‘newest tone’. TONUS PEREGRINUS combines these two characteristics in a
repertoire that ranges far and wide from the Middle Ages to scores fresh from
the printer, and an interpretative approach that is bold, fresh and of the
moment (www.tonusperegrinus.co.uk). The ensemble’s previous release on Naxos
uniquely pairs the earliest complete polyphonic settings of the Mass and the
Passion (The Mass of Tournai on Naxos 8.555861), while their début recording of
Arvo Pärt’s Passio (Naxos 8.555860) hit No.1 in the UK (BBC Music Magazine June
Joanna Forbes studied cello and piano from a young age and
went on to read Music at Hertford College, Oxford. Graduating in 1993, she
began singing with TONUS PEREGRINUS and many other professional ensembles
specialising in early and contemporary music. She is currently Musical Director
of the world-renowned a cappella group the swingle singers.
Rebecca Hickey has sung in choirs from a very early age. She
started her formal singing studies whilst at university in York and now sings
in a number of small choirs and vocal ensembles, as well as working part-time
in music publishing.
Kathryn Oswald read Music at Worcester College, Oxford,
where she held a Music Scholarship. She now pursues a busy and varied musical
career, performing regularly with other leading choirs and ensembles, and also
as a solo recitalist. She features as a voice-over artist for BBC Radio 3 and
Unknown Public Radio, and is editorial director at Faber Music.
Alexander L’Estrange was a chorister at New College, Oxford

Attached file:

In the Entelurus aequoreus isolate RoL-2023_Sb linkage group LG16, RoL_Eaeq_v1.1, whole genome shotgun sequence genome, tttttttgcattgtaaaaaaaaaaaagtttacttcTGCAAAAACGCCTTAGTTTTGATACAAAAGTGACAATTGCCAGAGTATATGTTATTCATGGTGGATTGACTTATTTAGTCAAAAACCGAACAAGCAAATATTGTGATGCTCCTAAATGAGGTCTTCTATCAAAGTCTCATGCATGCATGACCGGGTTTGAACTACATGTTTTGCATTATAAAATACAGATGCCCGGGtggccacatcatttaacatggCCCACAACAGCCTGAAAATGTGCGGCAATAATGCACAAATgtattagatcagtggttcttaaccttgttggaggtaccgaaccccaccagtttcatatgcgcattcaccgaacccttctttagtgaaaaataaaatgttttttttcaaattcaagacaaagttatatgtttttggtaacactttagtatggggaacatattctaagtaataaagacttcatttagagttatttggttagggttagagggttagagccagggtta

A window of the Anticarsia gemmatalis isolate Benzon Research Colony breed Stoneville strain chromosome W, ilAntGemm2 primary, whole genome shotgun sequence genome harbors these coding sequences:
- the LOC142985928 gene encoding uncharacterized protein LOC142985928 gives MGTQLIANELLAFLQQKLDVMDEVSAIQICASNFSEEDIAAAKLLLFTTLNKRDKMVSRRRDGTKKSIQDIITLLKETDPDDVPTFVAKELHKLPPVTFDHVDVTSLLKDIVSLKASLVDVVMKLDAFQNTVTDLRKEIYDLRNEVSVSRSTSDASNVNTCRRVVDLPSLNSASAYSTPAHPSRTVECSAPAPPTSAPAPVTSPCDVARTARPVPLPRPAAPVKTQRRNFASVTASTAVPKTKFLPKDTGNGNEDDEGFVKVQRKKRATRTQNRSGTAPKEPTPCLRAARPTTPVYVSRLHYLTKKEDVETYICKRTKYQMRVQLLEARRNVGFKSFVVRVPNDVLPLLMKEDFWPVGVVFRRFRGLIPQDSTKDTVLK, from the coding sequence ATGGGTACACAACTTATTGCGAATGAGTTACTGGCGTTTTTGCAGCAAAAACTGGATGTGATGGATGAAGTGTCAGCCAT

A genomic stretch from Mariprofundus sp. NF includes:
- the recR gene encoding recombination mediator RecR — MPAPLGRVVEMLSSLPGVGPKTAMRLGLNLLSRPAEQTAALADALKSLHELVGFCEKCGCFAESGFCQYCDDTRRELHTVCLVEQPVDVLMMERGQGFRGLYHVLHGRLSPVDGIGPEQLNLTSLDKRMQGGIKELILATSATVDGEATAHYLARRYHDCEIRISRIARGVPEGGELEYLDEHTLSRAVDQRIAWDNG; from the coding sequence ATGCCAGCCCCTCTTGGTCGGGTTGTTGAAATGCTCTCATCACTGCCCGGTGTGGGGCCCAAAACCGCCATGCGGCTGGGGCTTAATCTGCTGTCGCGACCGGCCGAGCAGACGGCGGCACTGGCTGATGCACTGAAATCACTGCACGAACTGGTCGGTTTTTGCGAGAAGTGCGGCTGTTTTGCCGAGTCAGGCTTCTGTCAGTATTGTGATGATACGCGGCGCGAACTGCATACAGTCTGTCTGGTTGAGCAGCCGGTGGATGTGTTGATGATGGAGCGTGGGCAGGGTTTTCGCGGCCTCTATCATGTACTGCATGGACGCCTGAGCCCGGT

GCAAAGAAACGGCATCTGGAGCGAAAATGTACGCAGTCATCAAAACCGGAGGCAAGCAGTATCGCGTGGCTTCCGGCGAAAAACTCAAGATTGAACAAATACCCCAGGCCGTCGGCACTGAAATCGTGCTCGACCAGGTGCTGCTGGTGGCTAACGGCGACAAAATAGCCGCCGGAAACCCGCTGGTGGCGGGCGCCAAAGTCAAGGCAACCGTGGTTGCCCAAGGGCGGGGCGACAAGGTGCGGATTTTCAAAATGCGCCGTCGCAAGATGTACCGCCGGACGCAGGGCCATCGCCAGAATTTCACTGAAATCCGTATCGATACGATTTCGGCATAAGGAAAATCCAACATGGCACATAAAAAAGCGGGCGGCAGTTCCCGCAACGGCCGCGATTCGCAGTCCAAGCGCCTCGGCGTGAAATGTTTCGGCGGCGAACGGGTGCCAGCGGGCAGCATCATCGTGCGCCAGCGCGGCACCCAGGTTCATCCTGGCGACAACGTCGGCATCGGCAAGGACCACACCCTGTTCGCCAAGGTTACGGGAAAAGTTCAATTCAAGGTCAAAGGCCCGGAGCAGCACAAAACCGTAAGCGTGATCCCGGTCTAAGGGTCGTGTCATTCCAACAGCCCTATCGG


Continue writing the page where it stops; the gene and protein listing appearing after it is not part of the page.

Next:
and later read Music at Merton College, singing in the choir of Magdalen
College and graduating in 1994 with First Class Honours. Besides singing
countertenor professionally, he is also much in demand as a composer, arranger
and jazz double bass player.
Richard Eteson has been singing all his life. From an early
age he was a chorister at King’s College, Cambridge, and later a choral scholar
there. He has since sung tenor in many of London’s finest choirs and vocal
ensembles whilst being in demand up and down the country as a soloist of
Alexander Hickey started singing as a chorister in Hereford
Cathedral, went up to Christ Church, Oxford as a choral scholar and now
practises as a barrister. He regularly sings with renowned amateur and
professional choirs in and around London.
Francis Brett was a choral scholar at King’s College,
Cambridge where he read Music. He studied as a postgraduate at the Royal
College of Music and has since performed a wide variety of music including
opera at Covent Garden and many of the major works of Oratorio.
Simon Grant is much in demand as a solo and consort singer,
working with the Taverner and Gabrieli Consorts, the New London Consort,
Tenebrae, Les Arts Florissants, the Consort of Musicke and The Scholars, as
well as contemporary music with the Matrix Ensemble, Electric Phoenix, Ensemble
Moderne and Synergy. His many solo recordings include Monteverdi’s Vespers,
Orfeo and Bach’s Magnificat. He can whistle and hum at the same time, an
unusual talent he has demonstrated on numerous television and radio programmes
world-wide. His whistling can be heard in the films Shrek and Shiner.
Nicholas Chalmers is the acting Assistant Organist of
Westminster Abbey and Director of Music at Westminster Abbey Choir School. He
studied music at Oxford University where he was Organ Scholar of Lincoln
College and conductor of the Oxford University Chamber Choir. After graduating, he spent a year as
the Michael James Organ Scholar at St Paul’s Cathedral, London, and later
studied with the harpsichordist Laura Bertani at the Piacenza Conservatoire. In
2002 he made his début as musical director of both Hand Made Opera and the
Howden Festival, and his forthcoming conducting engagements include a concert
with the South Bank Sinfonia. He also accompanies soloists and groups including
Schola Cantorum of Oxford and the Laudate Chamber Choir.